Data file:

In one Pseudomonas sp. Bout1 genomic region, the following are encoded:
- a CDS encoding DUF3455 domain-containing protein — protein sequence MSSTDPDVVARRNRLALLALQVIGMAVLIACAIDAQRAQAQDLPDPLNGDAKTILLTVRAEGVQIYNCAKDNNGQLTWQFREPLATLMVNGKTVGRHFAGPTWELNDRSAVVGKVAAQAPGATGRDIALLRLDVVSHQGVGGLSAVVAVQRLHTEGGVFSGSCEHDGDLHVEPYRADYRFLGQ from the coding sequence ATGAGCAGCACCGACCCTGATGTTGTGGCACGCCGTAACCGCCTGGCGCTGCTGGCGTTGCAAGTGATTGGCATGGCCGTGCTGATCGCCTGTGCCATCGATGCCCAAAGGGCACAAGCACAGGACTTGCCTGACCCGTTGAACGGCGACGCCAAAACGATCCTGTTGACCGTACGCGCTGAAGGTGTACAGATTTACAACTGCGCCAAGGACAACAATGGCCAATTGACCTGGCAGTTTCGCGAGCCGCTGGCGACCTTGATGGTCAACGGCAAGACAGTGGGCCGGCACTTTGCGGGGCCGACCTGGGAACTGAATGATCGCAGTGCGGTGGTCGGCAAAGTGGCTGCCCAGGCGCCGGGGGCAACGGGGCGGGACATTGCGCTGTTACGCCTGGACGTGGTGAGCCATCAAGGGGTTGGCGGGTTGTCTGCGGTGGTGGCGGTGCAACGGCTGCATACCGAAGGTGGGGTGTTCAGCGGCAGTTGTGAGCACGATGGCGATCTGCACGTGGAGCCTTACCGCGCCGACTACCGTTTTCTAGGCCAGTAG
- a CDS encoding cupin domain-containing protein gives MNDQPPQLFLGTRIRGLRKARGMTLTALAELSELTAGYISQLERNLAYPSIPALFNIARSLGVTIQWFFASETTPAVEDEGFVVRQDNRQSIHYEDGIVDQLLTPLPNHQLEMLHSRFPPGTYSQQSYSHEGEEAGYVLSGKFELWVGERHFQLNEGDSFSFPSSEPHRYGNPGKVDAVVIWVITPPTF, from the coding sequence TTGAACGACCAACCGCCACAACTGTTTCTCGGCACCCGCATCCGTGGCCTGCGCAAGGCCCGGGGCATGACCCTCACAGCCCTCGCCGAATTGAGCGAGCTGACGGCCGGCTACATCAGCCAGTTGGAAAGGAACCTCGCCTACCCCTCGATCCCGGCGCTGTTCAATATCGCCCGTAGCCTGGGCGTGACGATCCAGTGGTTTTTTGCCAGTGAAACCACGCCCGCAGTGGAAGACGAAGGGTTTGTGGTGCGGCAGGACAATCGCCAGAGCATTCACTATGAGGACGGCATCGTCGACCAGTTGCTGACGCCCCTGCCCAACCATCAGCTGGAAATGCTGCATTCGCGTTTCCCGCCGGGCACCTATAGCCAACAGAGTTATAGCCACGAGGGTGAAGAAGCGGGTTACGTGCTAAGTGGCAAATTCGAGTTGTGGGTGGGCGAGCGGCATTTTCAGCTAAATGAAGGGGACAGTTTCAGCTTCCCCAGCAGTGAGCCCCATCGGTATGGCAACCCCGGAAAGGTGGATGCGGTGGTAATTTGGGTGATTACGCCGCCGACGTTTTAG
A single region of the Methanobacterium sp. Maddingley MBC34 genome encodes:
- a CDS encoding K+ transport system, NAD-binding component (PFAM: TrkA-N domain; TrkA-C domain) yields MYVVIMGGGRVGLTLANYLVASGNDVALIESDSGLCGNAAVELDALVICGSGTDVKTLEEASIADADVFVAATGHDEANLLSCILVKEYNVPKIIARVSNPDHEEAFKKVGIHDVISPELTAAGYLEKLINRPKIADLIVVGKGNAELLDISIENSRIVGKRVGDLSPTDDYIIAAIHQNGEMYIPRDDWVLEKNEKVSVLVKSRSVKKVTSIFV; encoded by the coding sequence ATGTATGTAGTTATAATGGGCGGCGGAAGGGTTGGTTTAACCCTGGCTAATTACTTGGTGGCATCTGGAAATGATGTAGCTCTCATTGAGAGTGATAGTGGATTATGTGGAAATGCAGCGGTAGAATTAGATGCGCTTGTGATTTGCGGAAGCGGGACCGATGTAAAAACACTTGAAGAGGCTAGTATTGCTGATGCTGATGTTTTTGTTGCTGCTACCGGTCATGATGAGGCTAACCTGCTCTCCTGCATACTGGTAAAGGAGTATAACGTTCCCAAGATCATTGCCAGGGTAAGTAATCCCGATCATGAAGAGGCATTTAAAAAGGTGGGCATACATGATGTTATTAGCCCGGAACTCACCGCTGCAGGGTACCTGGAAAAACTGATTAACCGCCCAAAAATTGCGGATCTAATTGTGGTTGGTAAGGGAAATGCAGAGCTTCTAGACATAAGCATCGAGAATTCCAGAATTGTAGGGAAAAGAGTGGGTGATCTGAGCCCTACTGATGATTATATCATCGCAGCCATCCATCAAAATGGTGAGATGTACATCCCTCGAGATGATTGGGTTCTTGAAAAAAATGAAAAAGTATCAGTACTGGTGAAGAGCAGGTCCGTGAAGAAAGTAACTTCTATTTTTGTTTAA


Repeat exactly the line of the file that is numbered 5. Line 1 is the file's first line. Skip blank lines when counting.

- a CDS encoding K+ transport system, NAD-binding component (PFAM: TrkA-N domain; TrkA-C domain) yields MYVVIMGGGRVGLTLANYLVASGNDVALIESDSGLCGNAAVELDALVICGSGTDVKTLEEASIADADVFVAATGHDEANLLSCILVKEYNVPKIIARVSNPDHEEAFKKVGIHDVISPELTAAGYLEKLINRPKIADLIVVGKGNAELLDISIENSRIVGKRVGDLSPTDDYIIAAIHQNGEMYIPRDDWVLEKNEKVSVLVKSRSVKKVTSIFV; encoded by the coding sequence ATGTATGTAGTTATAATGGGCGGCGGAAGGGTTGGTTTAACCCTGGCTAATTACTTGGTGGCATCTGGAAATGATGTAGCTCTCATTGAGAGTGATAGTGGATTATGTGGAAATGCAGCGGTAGAATTAGATGCGCTTGTGATTTGCGGAAGCGGGACCGATGTAAAAACACTTGAAGAGGCTAGTATTGCTGATGCTGATGTTTTTGTTGCTGCTACCGGTCATGATGAGGCTAACCTGCTCTCCTGCATACTGGTAAAGGAGTATAACGTTCCCAAGATCATTGCCAGGGTAAGTAATCCCGATCATGAAGAGGCATTTAAAAAGGTGGGCATACATGATGTTATTAGCCCGGAACTCACCGCTGCAGGGTACCTGGAAAAACTGATTAACCGCCCAAAAATTGCGGATCTAATTGTGGTTGGTAAGGGAAATGCAGAGCTTCTAGACATAAGCATCGAGAATTCCAGAATTGTAGGGAAAAGAGTGGGTGATCTGAGCCCTACTGATGATTATATCATCGCAGCCATCCATCAAAATGGTGAGATGTACATCCCTCGAGATGATTGGGTTCTTGAAAAAAATGAAAAAGTATCAGTACTGGTGAAGAGCAGGTCCGTGAAGAAAGTAACTTCTATTTTTGTTTAA